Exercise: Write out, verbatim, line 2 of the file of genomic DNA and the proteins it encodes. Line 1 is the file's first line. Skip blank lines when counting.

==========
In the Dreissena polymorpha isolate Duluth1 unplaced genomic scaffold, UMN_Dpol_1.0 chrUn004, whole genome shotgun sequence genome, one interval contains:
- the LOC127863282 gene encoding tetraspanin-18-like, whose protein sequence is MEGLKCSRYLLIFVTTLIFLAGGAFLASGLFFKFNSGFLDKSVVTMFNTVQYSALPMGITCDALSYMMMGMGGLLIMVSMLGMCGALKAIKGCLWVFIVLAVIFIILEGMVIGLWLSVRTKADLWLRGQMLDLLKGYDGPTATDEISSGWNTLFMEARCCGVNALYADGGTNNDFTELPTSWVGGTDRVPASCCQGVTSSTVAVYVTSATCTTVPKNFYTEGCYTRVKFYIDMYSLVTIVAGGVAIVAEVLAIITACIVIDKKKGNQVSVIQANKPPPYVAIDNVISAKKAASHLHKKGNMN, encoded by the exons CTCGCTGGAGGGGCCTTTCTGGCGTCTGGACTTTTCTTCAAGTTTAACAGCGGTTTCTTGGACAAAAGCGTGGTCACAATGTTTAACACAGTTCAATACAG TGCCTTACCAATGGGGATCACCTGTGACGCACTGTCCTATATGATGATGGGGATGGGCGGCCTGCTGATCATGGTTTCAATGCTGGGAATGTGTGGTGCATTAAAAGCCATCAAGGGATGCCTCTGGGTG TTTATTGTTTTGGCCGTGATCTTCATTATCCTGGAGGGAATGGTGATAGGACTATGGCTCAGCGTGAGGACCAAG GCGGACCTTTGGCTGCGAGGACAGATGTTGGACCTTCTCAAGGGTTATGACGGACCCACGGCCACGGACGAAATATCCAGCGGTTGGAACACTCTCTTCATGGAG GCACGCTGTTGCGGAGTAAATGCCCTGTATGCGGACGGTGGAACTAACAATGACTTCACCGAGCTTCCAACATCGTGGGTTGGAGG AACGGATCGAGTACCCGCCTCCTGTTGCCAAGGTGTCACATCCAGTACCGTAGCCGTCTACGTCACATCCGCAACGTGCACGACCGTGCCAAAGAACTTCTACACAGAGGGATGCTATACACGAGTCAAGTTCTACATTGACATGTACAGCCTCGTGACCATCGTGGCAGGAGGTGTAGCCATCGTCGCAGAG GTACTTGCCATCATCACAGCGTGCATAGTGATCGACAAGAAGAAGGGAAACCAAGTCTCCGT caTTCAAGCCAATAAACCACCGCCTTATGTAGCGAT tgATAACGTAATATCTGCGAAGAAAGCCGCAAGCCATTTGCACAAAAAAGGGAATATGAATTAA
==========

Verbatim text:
- the LOC127863282 gene encoding tetraspanin-18-like, whose protein sequence is MEGLKCSRYLLIFVTTLIFLAGGAFLASGLFFKFNSGFLDKSVVTMFNTVQYSALPMGITCDALSYMMMGMGGLLIMVSMLGMCGALKAIKGCLWVFIVLAVIFIILEGMVIGLWLSVRTKADLWLRGQMLDLLKGYDGPTATDEISSGWNTLFMEARCCGVNALYADGGTNNDFTELPTSWVGGTDRVPASCCQGVTSSTVAVYVTSATCTTVPKNFYTEGCYTRVKFYIDMYSLVTIVAGGVAIVAEVLAIITACIVIDKKKGNQVSVIQANKPPPYVAIDNVISAKKAASHLHKKGNMN, encoded by the exons CTCGCTGGAGGGGCCTTTCTGGCGTCTGGACTTTTCTTCAAGTTTAACAGCGGTTTCTTGGACAAAAGCGTGGTCACAATGTTTAACACAGTTCAATACAG TGCCTTACCAATGGGGATCACCTGTGACGCACTGTCCTATATGATGATGGGGATGGGCGGCCTGCTGATCATGGTTTCAATGCTGGGAATGTGTGGTGCATTAAAAGCCATCAAGGGATGCCTCTGGGTG TTTATTGTTTTGGCCGTGATCTTCATTATCCTGGAGGGAATGGTGATAGGACTATGGCTCAGCGTGAGGACCAAG GCGGACCTTTGGCTGCGAGGACAGATGTTGGACCTTCTCAAGGGTTATGACGGACCCACGGCCACGGACGAAATATCCAGCGGTTGGAACACTCTCTTCATGGAG GCACGCTGTTGCGGAGTAAATGCCCTGTATGCGGACGGTGGAACTAACAATGACTTCACCGAGCTTCCAACATCGTGGGTTGGAGG AACGGATCGAGTACCCGCCTCCTGTTGCCAAGGTGTCACATCCAGTACCGTAGCCGTCTACGTCACATCCGCAACGTGCACGACCGTGCCAAAGAACTTCTACACAGAGGGATGCTATACACGAGTCAAGTTCTACATTGACATGTACAGCCTCGTGACCATCGTGGCAGGAGGTGTAGCCATCGTCGCAGAG GTACTTGCCATCATCACAGCGTGCATAGTGATCGACAAGAAGAAGGGAAACCAAGTCTCCGT caTTCAAGCCAATAAACCACCGCCTTATGTAGCGAT tgATAACGTAATATCTGCGAAGAAAGCCGCAAGCCATTTGCACAAAAAAGGGAATATGAATTAA